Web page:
And gifts are, by definition, free. As Romans 3:21-24 says, "But now apart from the Law the righteousness of God has been manifested… even the righteousness of God through faith in Jesus Christ for all those who believe… being justified as a gift by His grace through the redemption which is in Christ Jesus."
2. Salvation is Not of Men nor the Works of Men
If then, salvation is a gift, given freely, then salvation cannot be because of works or merit. God offers freely to all, regardless of who or what they are. And all that accept are equally undeserving of such a gift. The religious, pious man is saved the same way as a pervert. The moral business owner is saved the same way as the convict. By the grace of God alone through faith alone.
This is the stumbling block, the scandal, the offense, of the gospel. The world wants something attractive, something impressive, something that will give them self-esteem. "[B]ut we preach Christ crucified, to Jews a stumbling block and to Gentiles foolishness" (1 Corinthians 1:23).
It is an insult to say to man, "All that you have done, will do, and could do, contributes nothing to your salvation. It is only Jesus Christ crucified." It is ridiculous to say that we can be saved by a crucified man — but it's true. We Christians point to the bloody, rugged cross, a torture device and the shame of the Roman world and say, "There! There my Savior died and paid for my sins! There my salvation was finished! There is where I bow and worship the Savior."
The dams of His grace are opened by the blood of Christ, and the torrents of His grace come rushing down the mountain of God. To every sinner, God says, "My Son died to purchase this grace for sinners." Won't you drink? Won't you be satisfied by His goodness, be forgiven of all your sins and come into His arms?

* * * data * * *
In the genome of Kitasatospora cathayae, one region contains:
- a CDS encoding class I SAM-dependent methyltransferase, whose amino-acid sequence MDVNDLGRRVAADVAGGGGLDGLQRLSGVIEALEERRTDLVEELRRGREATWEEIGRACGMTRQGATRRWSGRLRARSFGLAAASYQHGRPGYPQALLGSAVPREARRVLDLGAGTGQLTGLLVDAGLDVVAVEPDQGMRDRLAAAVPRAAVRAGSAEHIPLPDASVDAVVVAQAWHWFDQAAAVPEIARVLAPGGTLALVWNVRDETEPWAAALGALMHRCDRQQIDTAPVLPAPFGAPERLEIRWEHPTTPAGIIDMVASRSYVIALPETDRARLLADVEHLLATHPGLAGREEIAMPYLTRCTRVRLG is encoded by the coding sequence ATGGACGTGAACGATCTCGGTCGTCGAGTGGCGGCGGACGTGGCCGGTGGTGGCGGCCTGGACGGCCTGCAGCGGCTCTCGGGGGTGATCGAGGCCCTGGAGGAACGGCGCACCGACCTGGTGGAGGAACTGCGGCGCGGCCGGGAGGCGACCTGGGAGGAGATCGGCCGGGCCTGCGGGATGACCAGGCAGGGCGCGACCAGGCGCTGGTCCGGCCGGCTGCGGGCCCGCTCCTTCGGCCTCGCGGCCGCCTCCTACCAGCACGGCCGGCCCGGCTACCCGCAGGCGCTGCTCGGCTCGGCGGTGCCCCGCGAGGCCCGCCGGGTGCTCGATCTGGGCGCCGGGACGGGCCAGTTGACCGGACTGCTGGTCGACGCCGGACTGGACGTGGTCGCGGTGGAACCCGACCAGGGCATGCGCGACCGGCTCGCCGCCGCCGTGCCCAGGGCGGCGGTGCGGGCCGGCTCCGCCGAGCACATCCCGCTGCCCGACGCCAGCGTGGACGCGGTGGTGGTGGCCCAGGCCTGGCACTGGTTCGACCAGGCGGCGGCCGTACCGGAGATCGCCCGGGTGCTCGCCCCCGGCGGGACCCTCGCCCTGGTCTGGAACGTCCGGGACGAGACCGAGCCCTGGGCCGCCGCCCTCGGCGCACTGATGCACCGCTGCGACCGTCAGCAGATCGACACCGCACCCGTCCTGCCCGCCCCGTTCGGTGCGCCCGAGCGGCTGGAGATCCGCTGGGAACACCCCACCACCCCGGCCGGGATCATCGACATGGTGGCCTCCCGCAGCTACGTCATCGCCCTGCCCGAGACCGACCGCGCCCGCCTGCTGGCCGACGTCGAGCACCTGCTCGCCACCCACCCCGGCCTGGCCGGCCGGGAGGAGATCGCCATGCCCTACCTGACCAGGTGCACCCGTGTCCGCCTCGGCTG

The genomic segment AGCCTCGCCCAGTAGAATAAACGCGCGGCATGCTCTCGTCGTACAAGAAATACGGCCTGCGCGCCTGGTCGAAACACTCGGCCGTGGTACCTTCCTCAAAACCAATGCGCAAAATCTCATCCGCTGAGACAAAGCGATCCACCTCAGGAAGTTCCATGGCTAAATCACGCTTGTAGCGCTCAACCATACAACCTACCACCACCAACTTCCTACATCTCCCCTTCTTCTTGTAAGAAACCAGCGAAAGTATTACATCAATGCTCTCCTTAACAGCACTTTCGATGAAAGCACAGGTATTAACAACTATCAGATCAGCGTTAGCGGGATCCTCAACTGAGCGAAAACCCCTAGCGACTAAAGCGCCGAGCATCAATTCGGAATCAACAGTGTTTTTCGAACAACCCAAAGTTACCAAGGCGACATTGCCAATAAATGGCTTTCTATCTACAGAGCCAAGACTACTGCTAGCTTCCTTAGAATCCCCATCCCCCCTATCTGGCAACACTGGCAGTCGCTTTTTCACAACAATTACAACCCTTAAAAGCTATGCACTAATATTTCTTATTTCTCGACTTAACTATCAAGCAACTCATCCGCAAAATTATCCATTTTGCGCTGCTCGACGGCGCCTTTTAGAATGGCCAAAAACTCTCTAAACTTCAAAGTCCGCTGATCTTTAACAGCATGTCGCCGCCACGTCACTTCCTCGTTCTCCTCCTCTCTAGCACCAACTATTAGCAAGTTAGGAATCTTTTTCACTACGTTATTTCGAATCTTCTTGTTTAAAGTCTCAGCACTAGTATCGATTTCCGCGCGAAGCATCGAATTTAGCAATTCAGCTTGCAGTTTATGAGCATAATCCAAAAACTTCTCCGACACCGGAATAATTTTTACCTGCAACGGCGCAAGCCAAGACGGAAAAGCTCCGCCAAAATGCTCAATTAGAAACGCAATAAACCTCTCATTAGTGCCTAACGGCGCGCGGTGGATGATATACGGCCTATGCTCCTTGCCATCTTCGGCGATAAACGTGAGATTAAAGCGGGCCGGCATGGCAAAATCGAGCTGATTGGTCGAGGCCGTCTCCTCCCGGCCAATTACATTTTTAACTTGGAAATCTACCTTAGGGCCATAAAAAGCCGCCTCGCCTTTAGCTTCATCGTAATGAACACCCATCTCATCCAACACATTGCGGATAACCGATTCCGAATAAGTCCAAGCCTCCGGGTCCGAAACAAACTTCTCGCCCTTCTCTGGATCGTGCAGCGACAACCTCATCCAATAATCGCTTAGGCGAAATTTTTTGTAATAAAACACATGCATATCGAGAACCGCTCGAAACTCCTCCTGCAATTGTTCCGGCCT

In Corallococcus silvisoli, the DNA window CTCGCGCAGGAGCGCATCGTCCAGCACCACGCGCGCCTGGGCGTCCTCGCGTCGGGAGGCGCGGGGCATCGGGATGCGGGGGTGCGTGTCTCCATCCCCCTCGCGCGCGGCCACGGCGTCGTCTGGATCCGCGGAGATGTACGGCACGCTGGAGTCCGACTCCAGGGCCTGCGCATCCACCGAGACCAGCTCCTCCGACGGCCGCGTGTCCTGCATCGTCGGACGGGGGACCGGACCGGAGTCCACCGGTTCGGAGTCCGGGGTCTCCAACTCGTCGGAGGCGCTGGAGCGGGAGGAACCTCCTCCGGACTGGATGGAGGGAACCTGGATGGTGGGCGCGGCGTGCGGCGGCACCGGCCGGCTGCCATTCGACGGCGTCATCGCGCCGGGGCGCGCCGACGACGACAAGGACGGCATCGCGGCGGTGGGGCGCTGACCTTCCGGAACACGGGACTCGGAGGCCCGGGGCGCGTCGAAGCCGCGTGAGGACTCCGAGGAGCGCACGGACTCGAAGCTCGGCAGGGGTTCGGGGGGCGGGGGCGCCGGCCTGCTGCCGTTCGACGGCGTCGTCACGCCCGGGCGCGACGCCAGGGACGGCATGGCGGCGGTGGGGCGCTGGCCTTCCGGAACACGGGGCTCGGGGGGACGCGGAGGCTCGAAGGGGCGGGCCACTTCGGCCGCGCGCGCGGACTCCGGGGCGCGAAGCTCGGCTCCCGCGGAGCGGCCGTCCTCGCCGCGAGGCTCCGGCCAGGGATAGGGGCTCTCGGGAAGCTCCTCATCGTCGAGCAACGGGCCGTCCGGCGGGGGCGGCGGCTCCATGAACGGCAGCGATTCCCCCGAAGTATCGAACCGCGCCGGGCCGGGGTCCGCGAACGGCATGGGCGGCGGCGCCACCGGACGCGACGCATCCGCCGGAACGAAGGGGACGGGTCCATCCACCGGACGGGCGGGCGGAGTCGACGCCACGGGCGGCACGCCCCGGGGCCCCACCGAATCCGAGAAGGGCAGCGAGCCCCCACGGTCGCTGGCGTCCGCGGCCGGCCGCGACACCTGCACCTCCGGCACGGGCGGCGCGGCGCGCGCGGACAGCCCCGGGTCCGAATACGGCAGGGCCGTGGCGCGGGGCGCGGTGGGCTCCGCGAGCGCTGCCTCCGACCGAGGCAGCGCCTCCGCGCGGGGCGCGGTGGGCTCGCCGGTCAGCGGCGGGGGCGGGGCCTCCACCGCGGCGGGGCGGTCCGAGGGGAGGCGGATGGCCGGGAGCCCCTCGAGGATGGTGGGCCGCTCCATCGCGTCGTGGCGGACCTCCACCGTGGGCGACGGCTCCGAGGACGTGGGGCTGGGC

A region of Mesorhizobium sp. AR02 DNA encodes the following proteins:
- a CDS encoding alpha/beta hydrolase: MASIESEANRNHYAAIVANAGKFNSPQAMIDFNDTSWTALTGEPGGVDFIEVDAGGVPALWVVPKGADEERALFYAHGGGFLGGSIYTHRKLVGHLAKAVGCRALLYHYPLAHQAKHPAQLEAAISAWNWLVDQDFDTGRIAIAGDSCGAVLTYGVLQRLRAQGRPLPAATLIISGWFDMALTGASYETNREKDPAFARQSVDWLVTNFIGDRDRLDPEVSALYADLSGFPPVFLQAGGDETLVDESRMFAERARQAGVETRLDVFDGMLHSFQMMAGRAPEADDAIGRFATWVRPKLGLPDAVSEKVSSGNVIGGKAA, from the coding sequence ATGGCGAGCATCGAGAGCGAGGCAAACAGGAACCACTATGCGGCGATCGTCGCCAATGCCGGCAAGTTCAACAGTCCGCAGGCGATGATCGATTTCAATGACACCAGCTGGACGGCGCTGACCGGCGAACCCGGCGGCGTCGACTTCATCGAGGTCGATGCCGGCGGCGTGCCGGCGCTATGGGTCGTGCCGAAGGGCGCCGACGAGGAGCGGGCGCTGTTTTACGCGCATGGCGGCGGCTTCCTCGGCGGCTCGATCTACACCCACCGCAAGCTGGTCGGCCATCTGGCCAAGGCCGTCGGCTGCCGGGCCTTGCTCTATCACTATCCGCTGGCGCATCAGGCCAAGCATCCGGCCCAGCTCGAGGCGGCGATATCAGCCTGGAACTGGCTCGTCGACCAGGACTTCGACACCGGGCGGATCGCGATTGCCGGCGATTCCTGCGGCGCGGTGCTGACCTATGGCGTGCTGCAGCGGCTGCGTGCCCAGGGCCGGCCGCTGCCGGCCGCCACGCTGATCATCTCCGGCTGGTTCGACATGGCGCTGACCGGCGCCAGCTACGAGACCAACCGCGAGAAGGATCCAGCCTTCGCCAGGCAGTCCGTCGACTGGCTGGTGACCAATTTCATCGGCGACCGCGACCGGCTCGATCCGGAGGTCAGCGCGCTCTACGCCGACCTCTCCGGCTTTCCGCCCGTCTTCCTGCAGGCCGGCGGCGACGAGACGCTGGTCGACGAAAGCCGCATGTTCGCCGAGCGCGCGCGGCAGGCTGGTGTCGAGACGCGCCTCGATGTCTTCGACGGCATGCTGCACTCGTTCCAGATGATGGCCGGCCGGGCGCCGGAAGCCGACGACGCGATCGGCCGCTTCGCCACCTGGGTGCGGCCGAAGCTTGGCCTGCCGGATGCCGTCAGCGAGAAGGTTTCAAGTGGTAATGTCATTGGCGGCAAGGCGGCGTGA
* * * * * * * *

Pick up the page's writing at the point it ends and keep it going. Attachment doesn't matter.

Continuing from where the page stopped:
A proud sinner rejects it. But a broken sinner says, "Thank You, Lord," and drinks deep of God and His grace. We know we can give nothing to earn this grace, and we dare not; it is too costly.
IV. For the Glory of God Alone
so that no one may boast.
In light of this great salvation, think with me: "Why does God save by grace alone through faith alone? Why did He choose this way? We have the answer at the end of our text: so that no man may boast. There is no better passage to explain this than 1 Corinthians 1:26-31.
For consider your calling, brethren, that there were not many wise according to the flesh, not many mighty, not many noble; but God has chosen the foolish things of the world to shame the wise, and God has chosen the weak things of the world to shame the things which are strong, and the base things of the world and the despised God has chosen, the things that are not, so that He may nullify the things that are, so that no man may boast before God.
But by His doing you are in Christ Jesus, who became to us wisdom from God, and righteousness and sanctification, and redemption, so that, just as it is written, “Let him who boasts, boast in the Lord.”
By crafting salvation to be by grace alone through faith alone, God makes Himself the recipient of all praise. He makes Himself our glory, our joy, our boast. We boast in Him because He is great. We boast in Him because He has saved us. And we boast in Him because there is no one else to boast in.
Whom shall we thank for our salvation but Him? We cannot thank any man, certainly not ourselves. The sole Fount, the sole Source of grace and life is God. To whom else shall we go? God alone is our great Hope and Savior. Always, always, it should be our anthem and theme:
Not to us, O LORD, not to us,
But to Your name give glory
Because of Your lovingkindness, because of Your truth.
Praise God for His glorious gospel!